European Union Bill — Clause 18 — Status of EU law dependent on continuing statutory basis — 11 Jan 2011 at 22:00
Nick Herbert MP, Arundel and South Downs voted against reaffirming the sovereignty of the United Kingdom Parliament in relation to EU law.
The majority of MPs voted against reaffirming the sovereignty of the United Kingdom Parliament in relation to EU law.
The majority of MPs voted against inserting the amendment tabled by William Cash, which would have inserted the following into Clause 18 of the European Union Bill:
- 'The sovereignty of the United Kingdom Parliament in relation to EU law is hereby reaffirmed'
He also tabled a second amendment, which would have added the words
- 'and not by virtue of a common law principle'
to the end of the Clause. This second amendment was also defeated in the same vote.
Mr Cash was concerned that there was an increasing sense in academic and legal circles that Parliament derived its power from common law (law made by judges, and that follows precedent), rather than being itself Sovereign.
Speaking against the amendments, David Lidingstone, Minister for Europe, said:
- 'The Government think that this amendment is not necessary. It is not necessary to take up additional parliamentary time through the process that the Opposition propose. In the event that there were to be a serious challenge to the authority and sovereignty of Parliament, I would expect that hon. Members, on both sides, would want an immediate statement from the Minister and an urgent debate, instead of waiting 12 months for an annual report, which is the only remedy that the hon. Gentleman proposes.'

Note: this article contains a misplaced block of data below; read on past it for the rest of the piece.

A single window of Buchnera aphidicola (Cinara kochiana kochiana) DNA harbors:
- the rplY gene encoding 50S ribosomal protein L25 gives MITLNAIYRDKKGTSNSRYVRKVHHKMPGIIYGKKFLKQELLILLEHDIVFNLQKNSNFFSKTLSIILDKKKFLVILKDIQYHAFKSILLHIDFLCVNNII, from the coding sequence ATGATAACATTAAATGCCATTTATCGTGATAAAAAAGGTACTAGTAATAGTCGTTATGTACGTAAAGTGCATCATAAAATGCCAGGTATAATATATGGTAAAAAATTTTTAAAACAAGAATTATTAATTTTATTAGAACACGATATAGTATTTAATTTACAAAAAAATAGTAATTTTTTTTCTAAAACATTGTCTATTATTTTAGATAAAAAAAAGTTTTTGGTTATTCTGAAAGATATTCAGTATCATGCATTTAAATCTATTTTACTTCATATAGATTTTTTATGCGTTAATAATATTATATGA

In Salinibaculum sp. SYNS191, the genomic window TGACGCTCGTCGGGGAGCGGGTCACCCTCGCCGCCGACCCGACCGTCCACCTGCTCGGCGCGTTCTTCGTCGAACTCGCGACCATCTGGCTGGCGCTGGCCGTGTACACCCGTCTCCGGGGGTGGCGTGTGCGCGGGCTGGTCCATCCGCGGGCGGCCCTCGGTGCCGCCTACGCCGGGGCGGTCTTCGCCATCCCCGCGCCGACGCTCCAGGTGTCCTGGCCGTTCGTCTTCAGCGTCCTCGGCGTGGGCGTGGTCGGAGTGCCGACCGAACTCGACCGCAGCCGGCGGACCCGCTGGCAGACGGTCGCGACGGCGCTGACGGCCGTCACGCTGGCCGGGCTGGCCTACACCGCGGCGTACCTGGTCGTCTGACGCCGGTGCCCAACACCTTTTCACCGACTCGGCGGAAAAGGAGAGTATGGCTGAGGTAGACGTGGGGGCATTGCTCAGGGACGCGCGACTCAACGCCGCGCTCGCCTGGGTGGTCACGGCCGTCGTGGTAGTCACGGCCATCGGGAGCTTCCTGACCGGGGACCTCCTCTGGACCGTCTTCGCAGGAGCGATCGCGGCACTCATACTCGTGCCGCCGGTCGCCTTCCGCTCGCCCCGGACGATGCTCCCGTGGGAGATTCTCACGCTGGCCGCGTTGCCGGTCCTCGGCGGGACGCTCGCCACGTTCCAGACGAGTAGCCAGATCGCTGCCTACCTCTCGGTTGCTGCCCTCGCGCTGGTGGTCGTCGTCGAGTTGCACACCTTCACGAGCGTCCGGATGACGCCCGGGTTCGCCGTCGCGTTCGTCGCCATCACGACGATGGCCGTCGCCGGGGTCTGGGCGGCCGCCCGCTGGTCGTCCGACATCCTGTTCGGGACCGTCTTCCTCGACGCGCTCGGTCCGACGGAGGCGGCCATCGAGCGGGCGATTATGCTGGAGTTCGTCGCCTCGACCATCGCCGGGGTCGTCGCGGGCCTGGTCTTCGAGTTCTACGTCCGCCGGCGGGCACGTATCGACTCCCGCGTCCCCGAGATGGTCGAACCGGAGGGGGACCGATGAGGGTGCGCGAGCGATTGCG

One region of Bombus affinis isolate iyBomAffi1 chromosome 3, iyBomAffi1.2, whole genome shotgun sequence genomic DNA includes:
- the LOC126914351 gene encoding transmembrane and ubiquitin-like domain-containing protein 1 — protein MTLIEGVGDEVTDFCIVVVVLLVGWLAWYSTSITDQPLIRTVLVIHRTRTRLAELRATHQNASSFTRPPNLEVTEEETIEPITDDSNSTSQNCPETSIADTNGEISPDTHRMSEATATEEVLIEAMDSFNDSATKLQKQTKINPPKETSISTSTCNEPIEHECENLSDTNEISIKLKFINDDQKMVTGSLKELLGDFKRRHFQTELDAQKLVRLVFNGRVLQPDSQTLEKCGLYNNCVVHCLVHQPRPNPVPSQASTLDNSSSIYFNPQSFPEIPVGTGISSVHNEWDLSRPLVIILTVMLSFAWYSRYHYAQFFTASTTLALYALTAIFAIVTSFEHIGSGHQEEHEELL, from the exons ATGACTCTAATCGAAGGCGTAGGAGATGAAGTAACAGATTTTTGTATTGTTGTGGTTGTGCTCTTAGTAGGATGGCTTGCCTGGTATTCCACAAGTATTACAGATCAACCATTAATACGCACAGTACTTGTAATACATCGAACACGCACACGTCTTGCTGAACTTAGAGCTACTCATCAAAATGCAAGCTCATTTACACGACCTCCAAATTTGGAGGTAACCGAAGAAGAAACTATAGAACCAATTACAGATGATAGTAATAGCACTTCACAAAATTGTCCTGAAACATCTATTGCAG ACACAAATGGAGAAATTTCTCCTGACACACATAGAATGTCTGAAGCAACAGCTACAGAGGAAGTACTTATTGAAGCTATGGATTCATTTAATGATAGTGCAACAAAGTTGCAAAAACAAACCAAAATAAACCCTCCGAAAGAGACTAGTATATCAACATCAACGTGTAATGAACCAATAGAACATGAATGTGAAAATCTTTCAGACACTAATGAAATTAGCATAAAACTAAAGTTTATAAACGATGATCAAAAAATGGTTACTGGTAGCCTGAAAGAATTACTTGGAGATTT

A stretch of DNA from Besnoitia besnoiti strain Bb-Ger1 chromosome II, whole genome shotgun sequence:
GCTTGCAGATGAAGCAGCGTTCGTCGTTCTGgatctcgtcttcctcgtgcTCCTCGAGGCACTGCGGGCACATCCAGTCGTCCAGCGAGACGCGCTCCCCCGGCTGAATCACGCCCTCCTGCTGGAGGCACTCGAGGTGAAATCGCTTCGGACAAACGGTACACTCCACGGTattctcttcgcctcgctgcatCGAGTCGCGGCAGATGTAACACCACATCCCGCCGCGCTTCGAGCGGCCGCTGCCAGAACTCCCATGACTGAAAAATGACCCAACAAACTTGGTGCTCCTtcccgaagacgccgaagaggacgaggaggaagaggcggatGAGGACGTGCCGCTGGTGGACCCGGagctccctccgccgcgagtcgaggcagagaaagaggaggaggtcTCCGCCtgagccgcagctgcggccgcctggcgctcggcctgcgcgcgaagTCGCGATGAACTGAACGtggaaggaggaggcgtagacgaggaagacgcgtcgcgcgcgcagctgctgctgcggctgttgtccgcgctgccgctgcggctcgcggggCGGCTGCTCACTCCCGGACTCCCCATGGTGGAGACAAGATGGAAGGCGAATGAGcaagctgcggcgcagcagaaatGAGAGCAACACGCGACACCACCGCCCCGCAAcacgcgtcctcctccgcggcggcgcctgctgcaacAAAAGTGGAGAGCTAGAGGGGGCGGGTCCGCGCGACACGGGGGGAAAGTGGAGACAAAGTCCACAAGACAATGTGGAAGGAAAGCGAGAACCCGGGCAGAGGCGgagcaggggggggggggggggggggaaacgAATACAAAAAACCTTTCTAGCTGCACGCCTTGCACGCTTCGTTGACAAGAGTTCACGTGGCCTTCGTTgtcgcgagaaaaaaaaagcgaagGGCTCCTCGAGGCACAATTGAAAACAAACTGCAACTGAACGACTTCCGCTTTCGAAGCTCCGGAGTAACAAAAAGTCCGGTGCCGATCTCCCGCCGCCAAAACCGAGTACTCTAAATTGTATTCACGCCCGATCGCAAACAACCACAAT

A second division took place over the preparing of the annual report that David Lidingstone mentions: more information is available on its division page.
Votes by party, red entries are votes against the majority for that party.
What is Tell? '+1 tell' means that in addition one member of that party was a teller for that division lobby.
What are Boths? An MP can vote both aye and no in the same division. The boths page explains this.
What is Turnout? This is measured against the total membership of the party at the time of the vote.
|Party||Majority (No)||Minority (Aye)||Both||Turnout|
|Con||256 (+1 tell)||25 (+2 tell)||0||92.8%|
|LDem||51 (+1 tell)||0||0||91.2%|
|Brian Binley||Northampton South||Con||aye|
|Andrew Bridgen||North West Leicestershire||Con||aye|
|David Davis||Haltemprice and Howden||Con||aye|
|Richard Drax||South Dorset||Con||aye|
|Zac Goldsmith||Richmond Park||Con||aye|
|Gordon Henderson||Sittingbourne and Sheppey||Con||aye|
|Bernard Jenkin||Harwich and North Essex||Con||tellaye|
|Chris Kelly||Dudley South||Con||aye|
|Julian Lewis||New Forest East||Con||aye|
|Jason McCartney||Colne Valley||Con||aye|
|David Nuttall||Bury North||Con||aye|
|Mark Reckless||Rochester and Strood||Con||aye|
|Sir John Stanley||Tonbridge and Malling||Con||aye|
|Peter Tapsell||Louth and Horncastle||Con||aye|
|Andrew Turner||Isle of Wight||Con||aye|